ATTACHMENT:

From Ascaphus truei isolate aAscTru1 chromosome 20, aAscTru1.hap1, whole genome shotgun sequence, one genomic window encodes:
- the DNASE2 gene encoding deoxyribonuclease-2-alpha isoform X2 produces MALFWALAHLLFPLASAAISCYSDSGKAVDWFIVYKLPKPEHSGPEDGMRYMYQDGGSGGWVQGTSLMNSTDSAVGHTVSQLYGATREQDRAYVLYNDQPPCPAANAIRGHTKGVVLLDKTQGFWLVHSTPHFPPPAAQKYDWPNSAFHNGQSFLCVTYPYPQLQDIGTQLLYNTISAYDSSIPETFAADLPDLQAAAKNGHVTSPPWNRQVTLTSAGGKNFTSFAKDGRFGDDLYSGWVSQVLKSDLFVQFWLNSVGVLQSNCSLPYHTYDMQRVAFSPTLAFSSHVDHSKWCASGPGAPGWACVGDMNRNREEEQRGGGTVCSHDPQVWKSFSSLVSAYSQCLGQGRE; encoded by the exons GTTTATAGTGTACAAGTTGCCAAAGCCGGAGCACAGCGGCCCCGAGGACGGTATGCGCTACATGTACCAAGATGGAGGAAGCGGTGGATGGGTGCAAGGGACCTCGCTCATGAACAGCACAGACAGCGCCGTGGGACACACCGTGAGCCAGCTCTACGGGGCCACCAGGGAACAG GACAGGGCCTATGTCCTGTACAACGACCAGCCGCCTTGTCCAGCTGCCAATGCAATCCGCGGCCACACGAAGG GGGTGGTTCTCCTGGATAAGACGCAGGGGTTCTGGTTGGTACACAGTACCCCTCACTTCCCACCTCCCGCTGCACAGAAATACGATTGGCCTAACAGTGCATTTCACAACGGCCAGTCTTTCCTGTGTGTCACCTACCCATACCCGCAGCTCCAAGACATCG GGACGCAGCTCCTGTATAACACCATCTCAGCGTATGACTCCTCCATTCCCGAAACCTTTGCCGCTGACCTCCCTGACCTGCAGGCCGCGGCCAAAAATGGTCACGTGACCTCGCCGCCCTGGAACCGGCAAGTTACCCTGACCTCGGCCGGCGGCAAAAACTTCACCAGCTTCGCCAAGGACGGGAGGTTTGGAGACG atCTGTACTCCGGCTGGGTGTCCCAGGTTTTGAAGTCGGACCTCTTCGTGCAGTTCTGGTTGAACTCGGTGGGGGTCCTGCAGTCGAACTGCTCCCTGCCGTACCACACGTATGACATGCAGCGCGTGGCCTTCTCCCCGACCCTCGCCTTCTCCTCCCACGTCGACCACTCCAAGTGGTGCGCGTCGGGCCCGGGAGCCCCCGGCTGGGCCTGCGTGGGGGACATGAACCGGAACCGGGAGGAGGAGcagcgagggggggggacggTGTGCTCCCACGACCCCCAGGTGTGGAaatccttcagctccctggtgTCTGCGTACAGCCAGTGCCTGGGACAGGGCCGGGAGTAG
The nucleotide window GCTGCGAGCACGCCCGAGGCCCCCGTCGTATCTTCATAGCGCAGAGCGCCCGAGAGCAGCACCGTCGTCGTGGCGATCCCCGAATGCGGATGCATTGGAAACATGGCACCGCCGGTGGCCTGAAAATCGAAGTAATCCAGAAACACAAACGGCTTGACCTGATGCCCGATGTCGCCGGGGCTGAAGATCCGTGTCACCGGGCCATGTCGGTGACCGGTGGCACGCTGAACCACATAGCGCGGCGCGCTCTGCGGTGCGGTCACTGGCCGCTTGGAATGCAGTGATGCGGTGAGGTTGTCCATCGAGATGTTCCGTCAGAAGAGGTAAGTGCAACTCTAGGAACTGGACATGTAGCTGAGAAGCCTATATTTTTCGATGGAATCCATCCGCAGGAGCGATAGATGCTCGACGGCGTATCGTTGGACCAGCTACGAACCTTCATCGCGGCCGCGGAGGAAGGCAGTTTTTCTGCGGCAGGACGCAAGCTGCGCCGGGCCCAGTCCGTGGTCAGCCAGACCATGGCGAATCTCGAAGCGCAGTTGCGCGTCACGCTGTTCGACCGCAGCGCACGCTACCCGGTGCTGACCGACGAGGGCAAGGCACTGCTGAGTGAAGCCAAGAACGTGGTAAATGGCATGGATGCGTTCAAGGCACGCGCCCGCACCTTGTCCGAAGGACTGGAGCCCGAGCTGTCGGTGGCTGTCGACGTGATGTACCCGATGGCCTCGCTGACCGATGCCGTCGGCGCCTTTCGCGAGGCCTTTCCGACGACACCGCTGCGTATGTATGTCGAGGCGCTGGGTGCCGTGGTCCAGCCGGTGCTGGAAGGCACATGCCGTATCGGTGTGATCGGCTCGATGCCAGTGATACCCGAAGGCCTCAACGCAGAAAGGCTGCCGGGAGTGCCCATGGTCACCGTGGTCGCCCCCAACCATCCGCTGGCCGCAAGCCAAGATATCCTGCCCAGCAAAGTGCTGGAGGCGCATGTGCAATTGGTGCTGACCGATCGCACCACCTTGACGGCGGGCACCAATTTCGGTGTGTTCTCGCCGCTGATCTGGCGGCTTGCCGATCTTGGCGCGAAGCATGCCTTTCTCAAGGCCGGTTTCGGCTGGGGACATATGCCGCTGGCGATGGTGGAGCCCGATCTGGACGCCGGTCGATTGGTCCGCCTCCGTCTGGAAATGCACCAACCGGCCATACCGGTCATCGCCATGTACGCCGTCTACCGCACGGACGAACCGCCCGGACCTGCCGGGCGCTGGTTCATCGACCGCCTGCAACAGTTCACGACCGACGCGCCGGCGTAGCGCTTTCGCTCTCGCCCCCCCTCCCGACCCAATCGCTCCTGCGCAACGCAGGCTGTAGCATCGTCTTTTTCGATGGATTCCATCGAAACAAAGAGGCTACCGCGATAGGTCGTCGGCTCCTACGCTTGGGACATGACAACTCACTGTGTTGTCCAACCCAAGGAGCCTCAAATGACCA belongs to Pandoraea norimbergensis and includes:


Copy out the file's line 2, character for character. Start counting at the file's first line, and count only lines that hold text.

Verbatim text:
- the DNASE2 gene encoding deoxyribonuclease-2-alpha isoform X2 produces MALFWALAHLLFPLASAAISCYSDSGKAVDWFIVYKLPKPEHSGPEDGMRYMYQDGGSGGWVQGTSLMNSTDSAVGHTVSQLYGATREQDRAYVLYNDQPPCPAANAIRGHTKGVVLLDKTQGFWLVHSTPHFPPPAAQKYDWPNSAFHNGQSFLCVTYPYPQLQDIGTQLLYNTISAYDSSIPETFAADLPDLQAAAKNGHVTSPPWNRQVTLTSAGGKNFTSFAKDGRFGDDLYSGWVSQVLKSDLFVQFWLNSVGVLQSNCSLPYHTYDMQRVAFSPTLAFSSHVDHSKWCASGPGAPGWACVGDMNRNREEEQRGGGTVCSHDPQVWKSFSSLVSAYSQCLGQGRE; encoded by the exons GTTTATAGTGTACAAGTTGCCAAAGCCGGAGCACAGCGGCCCCGAGGACGGTATGCGCTACATGTACCAAGATGGAGGAAGCGGTGGATGGGTGCAAGGGACCTCGCTCATGAACAGCACAGACAGCGCCGTGGGACACACCGTGAGCCAGCTCTACGGGGCCACCAGGGAACAG GACAGGGCCTATGTCCTGTACAACGACCAGCCGCCTTGTCCAGCTGCCAATGCAATCCGCGGCCACACGAAGG GGGTGGTTCTCCTGGATAAGACGCAGGGGTTCTGGTTGGTACACAGTACCCCTCACTTCCCACCTCCCGCTGCACAGAAATACGATTGGCCTAACAGTGCATTTCACAACGGCCAGTCTTTCCTGTGTGTCACCTACCCATACCCGCAGCTCCAAGACATCG GGACGCAGCTCCTGTATAACACCATCTCAGCGTATGACTCCTCCATTCCCGAAACCTTTGCCGCTGACCTCCCTGACCTGCAGGCCGCGGCCAAAAATGGTCACGTGACCTCGCCGCCCTGGAACCGGCAAGTTACCCTGACCTCGGCCGGCGGCAAAAACTTCACCAGCTTCGCCAAGGACGGGAGGTTTGGAGACG atCTGTACTCCGGCTGGGTGTCCCAGGTTTTGAAGTCGGACCTCTTCGTGCAGTTCTGGTTGAACTCGGTGGGGGTCCTGCAGTCGAACTGCTCCCTGCCGTACCACACGTATGACATGCAGCGCGTGGCCTTCTCCCCGACCCTCGCCTTCTCCTCCCACGTCGACCACTCCAAGTGGTGCGCGTCGGGCCCGGGAGCCCCCGGCTGGGCCTGCGTGGGGGACATGAACCGGAACCGGGAGGAGGAGcagcgagggggggggacggTGTGCTCCCACGACCCCCAGGTGTGGAaatccttcagctccctggtgTCTGCGTACAGCCAGTGCCTGGGACAGGGCCGGGAGTAG